By: E&P Staff
A 36-year-old Iraqi man name Muhammad Abdel Kader wrote or dictated a first-person story published on Tuesday on the Web site of the United Nations Office for the Coordination of Humanitarian Affairs. He explains how he has been making coffins for a living for about a dozen years, and was not particularly busy until the current war — but now has to make about 20 or more coffins a day.
His saddest moment? He had to make the coffin that would carry his brother, a bombing victim, to his grave.
Kader seems a bit like the character in the great Kurosawa movie, “Yojimbo,” who make coffins day and night due to the violence shaking his town.
Here is the article as it appears at www.irinnews.org.
My name is Muhammad Abdel Kader. I am 36 years old and live in the Ejidida neighborhood of Baghdad with my parents, wife and only son. I have lived in Baghdad all my life. I have been making coffins since I was 24 to help with the family income.
I work non-stop, 12 hours a day, six days a week. I have never made so many coffins a day in my life. I have to make as many coffins as I can to meet demand in al-Qarah Cemetery.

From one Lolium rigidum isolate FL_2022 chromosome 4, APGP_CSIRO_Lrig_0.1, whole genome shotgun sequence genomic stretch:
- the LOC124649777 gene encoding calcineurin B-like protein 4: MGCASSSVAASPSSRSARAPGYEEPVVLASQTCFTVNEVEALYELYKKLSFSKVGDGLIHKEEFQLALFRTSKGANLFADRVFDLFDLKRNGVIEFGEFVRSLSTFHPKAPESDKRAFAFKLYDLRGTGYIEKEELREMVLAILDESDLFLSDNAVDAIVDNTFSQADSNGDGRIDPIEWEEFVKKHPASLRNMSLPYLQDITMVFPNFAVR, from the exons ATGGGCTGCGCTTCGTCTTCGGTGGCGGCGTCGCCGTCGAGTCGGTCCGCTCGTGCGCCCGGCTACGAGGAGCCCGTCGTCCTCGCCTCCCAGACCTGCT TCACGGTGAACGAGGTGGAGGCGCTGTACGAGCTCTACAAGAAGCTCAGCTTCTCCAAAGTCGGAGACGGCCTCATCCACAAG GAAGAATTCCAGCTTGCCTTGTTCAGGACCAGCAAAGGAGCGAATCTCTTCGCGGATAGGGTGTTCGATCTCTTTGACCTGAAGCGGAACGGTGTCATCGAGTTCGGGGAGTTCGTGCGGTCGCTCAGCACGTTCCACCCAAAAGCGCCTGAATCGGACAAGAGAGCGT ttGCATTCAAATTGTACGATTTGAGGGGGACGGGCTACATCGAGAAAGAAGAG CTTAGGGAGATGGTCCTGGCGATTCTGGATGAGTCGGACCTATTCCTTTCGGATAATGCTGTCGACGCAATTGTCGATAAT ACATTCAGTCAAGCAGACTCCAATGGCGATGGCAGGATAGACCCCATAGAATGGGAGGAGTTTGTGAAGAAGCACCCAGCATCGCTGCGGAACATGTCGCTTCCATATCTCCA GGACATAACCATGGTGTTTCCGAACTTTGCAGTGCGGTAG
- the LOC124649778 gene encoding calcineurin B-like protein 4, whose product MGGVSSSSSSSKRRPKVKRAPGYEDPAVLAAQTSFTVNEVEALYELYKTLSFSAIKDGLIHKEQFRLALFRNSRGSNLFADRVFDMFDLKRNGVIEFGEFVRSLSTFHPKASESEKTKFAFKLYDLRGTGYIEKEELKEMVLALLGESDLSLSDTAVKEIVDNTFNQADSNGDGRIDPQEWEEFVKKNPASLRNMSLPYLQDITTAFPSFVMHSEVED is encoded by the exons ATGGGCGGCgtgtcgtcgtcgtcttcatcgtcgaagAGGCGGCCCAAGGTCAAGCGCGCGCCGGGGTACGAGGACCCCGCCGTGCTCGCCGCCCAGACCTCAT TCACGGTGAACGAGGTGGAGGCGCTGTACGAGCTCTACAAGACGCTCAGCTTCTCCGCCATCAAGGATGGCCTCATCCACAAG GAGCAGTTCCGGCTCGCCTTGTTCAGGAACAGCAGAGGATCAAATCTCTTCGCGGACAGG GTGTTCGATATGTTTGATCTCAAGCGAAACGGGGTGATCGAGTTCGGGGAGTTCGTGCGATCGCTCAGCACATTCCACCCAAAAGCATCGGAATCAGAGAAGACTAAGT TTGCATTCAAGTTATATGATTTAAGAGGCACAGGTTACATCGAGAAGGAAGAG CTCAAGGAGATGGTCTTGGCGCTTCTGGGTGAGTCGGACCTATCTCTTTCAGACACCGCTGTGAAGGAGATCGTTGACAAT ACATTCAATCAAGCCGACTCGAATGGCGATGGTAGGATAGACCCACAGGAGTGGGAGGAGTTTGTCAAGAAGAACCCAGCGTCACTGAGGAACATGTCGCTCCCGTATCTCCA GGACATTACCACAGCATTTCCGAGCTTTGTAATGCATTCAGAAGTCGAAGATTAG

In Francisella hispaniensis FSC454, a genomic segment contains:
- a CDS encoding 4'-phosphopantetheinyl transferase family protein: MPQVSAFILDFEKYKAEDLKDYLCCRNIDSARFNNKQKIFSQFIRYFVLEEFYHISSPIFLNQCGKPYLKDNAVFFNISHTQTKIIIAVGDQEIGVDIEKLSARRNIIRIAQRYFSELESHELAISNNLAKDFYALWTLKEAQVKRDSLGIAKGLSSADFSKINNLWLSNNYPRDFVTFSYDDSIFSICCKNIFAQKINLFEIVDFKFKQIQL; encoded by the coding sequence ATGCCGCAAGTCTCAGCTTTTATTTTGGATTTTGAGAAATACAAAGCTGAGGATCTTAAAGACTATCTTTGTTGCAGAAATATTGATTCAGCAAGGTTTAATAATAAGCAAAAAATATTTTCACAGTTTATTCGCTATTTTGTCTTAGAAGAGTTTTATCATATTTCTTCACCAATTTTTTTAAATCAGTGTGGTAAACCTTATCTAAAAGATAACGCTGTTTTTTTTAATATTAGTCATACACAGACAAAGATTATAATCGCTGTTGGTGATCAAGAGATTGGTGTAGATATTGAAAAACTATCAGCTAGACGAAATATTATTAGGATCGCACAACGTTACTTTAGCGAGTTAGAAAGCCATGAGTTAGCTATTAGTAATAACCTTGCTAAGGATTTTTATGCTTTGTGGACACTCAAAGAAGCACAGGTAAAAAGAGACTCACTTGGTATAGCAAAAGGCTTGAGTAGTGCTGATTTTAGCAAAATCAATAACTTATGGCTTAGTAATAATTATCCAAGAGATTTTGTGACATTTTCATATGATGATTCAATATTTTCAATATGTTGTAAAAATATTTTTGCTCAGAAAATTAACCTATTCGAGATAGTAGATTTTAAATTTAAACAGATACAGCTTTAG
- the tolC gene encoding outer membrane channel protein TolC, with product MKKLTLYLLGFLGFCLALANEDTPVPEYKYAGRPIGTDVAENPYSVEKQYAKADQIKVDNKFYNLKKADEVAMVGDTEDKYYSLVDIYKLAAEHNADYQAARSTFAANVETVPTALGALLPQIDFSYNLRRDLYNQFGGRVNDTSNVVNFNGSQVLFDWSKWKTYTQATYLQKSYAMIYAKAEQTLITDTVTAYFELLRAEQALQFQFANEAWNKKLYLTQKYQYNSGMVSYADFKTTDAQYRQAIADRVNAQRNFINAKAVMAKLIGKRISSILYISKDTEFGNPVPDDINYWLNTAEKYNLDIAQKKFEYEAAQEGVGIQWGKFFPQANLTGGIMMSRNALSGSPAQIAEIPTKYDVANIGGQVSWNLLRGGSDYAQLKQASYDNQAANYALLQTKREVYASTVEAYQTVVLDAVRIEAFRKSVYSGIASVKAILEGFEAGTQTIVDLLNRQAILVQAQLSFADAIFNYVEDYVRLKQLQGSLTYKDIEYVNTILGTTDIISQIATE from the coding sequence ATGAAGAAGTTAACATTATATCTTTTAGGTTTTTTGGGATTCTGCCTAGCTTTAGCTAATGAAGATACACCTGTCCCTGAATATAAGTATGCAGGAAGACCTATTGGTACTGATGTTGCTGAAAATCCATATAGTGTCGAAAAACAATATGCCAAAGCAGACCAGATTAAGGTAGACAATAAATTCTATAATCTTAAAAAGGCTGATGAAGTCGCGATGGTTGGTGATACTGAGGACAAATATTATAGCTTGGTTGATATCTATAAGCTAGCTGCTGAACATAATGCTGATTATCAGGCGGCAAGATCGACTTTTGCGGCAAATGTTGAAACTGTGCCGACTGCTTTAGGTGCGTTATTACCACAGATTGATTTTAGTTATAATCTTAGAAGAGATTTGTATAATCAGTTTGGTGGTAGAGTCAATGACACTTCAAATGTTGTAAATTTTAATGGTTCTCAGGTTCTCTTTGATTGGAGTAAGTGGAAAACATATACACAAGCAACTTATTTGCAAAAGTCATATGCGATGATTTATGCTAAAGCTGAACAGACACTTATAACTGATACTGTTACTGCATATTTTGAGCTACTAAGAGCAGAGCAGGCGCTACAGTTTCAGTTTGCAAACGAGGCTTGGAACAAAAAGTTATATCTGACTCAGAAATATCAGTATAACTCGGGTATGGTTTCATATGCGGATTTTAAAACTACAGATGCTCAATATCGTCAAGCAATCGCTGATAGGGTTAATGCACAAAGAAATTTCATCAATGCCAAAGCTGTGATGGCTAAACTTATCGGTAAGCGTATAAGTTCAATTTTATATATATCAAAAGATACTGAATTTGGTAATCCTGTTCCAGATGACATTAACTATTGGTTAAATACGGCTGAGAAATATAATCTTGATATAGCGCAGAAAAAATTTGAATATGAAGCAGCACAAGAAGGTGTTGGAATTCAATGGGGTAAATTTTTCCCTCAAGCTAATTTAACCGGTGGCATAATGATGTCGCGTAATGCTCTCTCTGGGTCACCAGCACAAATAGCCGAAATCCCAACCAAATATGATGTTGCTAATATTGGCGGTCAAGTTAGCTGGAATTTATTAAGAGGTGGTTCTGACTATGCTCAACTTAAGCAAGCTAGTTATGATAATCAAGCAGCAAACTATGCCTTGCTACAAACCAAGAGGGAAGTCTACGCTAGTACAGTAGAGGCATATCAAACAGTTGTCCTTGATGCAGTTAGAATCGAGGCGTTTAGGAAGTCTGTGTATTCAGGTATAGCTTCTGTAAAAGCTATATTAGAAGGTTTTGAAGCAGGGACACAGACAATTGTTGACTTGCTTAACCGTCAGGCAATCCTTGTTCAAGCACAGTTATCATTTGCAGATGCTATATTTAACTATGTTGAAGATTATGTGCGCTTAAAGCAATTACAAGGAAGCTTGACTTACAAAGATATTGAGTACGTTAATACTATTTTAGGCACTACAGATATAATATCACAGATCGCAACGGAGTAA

Before the war, we were making about two or maximum three coffins a day for people who had died from diseases or car accidents. But today we make at least 20 a day for victims of the violence.
For me, this is good business because the more people I bury the more income I get. I usually get U.S. $10 per burial. But I can?t be inhuman and say that I don?t care because the suffering of the families sometimes makes me think about changing my profession so that I don?t ever have to see such depressing scenes.
We coffin makers are in so much demand these days. My job is essential to the country because of the dozens of people who are killed daily and if I don?t make coffins, there will be more chaos.
I remember a day, some four months ago, when I and my colleague had to make 50 coffins. Soon there will be no more places here in the cemetery to bury so many bodies.
Some of the dead have been killed by militias or insurgents or in bomb explosions. Others have been killed by gangsters for money or in senseless sectarian violence.
My worst experience was making the coffin of my own brother, Ahmed. He was a 33-year-old cabinet maker with two children. I had to help burying him. He was killed in a bomb explosion and fate had it that I was the one working in the cemetery on that day. Sometimes you don?t even have time to cry for the loss of your relative.
After burying my brother, I had to help make coffins for 13 other people who had died on the same day.
My brother?s death was a tragedy for my family. We were only two brothers helping our parents because my father lost his leg in the 1991 Gulf War and a month earlier my uncle had been killed by insurgents inside his home – but thank God I didn?t have to bury him as it was my day off.
It is very sad to see Iraq like this today. I hope that my children one day will live in a better country without violence but in a country filled with happiness and dignity.?